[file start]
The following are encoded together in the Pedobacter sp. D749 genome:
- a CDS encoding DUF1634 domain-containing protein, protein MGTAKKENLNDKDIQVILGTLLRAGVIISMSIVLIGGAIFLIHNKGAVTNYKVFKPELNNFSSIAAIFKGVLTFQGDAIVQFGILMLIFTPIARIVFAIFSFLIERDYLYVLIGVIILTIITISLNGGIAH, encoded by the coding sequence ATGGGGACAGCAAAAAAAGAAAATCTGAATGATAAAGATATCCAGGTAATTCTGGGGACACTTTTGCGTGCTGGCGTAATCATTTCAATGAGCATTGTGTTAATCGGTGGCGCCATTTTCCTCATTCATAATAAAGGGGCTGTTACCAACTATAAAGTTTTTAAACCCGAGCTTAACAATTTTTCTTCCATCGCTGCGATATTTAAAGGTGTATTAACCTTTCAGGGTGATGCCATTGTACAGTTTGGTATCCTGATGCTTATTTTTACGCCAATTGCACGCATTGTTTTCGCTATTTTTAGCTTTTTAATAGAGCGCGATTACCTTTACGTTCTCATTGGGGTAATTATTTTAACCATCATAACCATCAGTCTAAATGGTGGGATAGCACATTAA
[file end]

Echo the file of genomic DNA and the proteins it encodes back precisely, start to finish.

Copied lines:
The following are encoded together in the Pedobacter sp. D749 genome:
- a CDS encoding DUF1634 domain-containing protein, protein MGTAKKENLNDKDIQVILGTLLRAGVIISMSIVLIGGAIFLIHNKGAVTNYKVFKPELNNFSSIAAIFKGVLTFQGDAIVQFGILMLIFTPIARIVFAIFSFLIERDYLYVLIGVIILTIITISLNGGIAH, encoded by the coding sequence ATGGGGACAGCAAAAAAAGAAAATCTGAATGATAAAGATATCCAGGTAATTCTGGGGACACTTTTGCGTGCTGGCGTAATCATTTCAATGAGCATTGTGTTAATCGGTGGCGCCATTTTCCTCATTCATAATAAAGGGGCTGTTACCAACTATAAAGTTTTTAAACCCGAGCTTAACAATTTTTCTTCCATCGCTGCGATATTTAAAGGTGTATTAACCTTTCAGGGTGATGCCATTGTACAGTTTGGTATCCTGATGCTTATTTTTACGCCAATTGCACGCATTGTTTTCGCTATTTTTAGCTTTTTAATAGAGCGCGATTACCTTTACGTTCTCATTGGGGTAATTATTTTAACCATCATAACCATCAGTCTAAATGGTGGGATAGCACATTAA